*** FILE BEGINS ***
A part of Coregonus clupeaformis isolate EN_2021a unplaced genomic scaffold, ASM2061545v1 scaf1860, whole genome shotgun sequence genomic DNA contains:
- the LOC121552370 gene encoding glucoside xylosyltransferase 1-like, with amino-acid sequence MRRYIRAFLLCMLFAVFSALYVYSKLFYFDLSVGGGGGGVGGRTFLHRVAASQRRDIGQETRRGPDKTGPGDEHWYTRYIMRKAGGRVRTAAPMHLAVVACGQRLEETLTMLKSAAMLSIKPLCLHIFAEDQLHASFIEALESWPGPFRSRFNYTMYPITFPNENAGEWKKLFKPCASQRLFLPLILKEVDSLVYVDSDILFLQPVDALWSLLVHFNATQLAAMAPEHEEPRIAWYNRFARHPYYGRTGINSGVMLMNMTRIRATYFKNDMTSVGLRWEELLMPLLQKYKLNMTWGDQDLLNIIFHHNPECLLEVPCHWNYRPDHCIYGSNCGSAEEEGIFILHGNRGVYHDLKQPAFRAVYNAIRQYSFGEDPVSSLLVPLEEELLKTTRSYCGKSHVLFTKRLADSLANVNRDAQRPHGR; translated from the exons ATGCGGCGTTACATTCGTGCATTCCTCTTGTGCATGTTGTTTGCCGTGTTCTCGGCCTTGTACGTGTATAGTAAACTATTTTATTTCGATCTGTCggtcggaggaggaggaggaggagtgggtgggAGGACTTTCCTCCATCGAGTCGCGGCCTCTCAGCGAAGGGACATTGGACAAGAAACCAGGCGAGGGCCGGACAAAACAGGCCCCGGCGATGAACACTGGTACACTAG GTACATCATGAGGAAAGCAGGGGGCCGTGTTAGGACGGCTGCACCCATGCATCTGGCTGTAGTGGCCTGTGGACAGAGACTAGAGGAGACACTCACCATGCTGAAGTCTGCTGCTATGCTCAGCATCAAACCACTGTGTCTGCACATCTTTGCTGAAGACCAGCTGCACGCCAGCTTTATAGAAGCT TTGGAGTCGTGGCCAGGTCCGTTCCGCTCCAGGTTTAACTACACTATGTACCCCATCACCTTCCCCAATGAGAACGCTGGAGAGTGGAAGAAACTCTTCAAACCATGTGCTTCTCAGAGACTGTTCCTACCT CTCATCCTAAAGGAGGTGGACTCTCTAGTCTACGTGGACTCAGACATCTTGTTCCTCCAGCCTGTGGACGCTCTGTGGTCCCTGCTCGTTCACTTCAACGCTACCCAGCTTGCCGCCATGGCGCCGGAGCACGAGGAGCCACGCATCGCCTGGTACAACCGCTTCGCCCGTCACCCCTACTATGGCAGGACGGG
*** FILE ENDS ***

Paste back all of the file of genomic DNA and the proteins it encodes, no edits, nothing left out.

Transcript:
A part of Coregonus clupeaformis isolate EN_2021a unplaced genomic scaffold, ASM2061545v1 scaf1860, whole genome shotgun sequence genomic DNA contains:
- the LOC121552370 gene encoding glucoside xylosyltransferase 1-like, with amino-acid sequence MRRYIRAFLLCMLFAVFSALYVYSKLFYFDLSVGGGGGGVGGRTFLHRVAASQRRDIGQETRRGPDKTGPGDEHWYTRYIMRKAGGRVRTAAPMHLAVVACGQRLEETLTMLKSAAMLSIKPLCLHIFAEDQLHASFIEALESWPGPFRSRFNYTMYPITFPNENAGEWKKLFKPCASQRLFLPLILKEVDSLVYVDSDILFLQPVDALWSLLVHFNATQLAAMAPEHEEPRIAWYNRFARHPYYGRTGINSGVMLMNMTRIRATYFKNDMTSVGLRWEELLMPLLQKYKLNMTWGDQDLLNIIFHHNPECLLEVPCHWNYRPDHCIYGSNCGSAEEEGIFILHGNRGVYHDLKQPAFRAVYNAIRQYSFGEDPVSSLLVPLEEELLKTTRSYCGKSHVLFTKRLADSLANVNRDAQRPHGR; translated from the exons ATGCGGCGTTACATTCGTGCATTCCTCTTGTGCATGTTGTTTGCCGTGTTCTCGGCCTTGTACGTGTATAGTAAACTATTTTATTTCGATCTGTCggtcggaggaggaggaggaggagtgggtgggAGGACTTTCCTCCATCGAGTCGCGGCCTCTCAGCGAAGGGACATTGGACAAGAAACCAGGCGAGGGCCGGACAAAACAGGCCCCGGCGATGAACACTGGTACACTAG GTACATCATGAGGAAAGCAGGGGGCCGTGTTAGGACGGCTGCACCCATGCATCTGGCTGTAGTGGCCTGTGGACAGAGACTAGAGGAGACACTCACCATGCTGAAGTCTGCTGCTATGCTCAGCATCAAACCACTGTGTCTGCACATCTTTGCTGAAGACCAGCTGCACGCCAGCTTTATAGAAGCT TTGGAGTCGTGGCCAGGTCCGTTCCGCTCCAGGTTTAACTACACTATGTACCCCATCACCTTCCCCAATGAGAACGCTGGAGAGTGGAAGAAACTCTTCAAACCATGTGCTTCTCAGAGACTGTTCCTACCT CTCATCCTAAAGGAGGTGGACTCTCTAGTCTACGTGGACTCAGACATCTTGTTCCTCCAGCCTGTGGACGCTCTGTGGTCCCTGCTCGTTCACTTCAACGCTACCCAGCTTGCCGCCATGGCGCCGGAGCACGAGGAGCCACGCATCGCCTGGTACAACCGCTTCGCCCGTCACCCCTACTATGGCAGGACGGG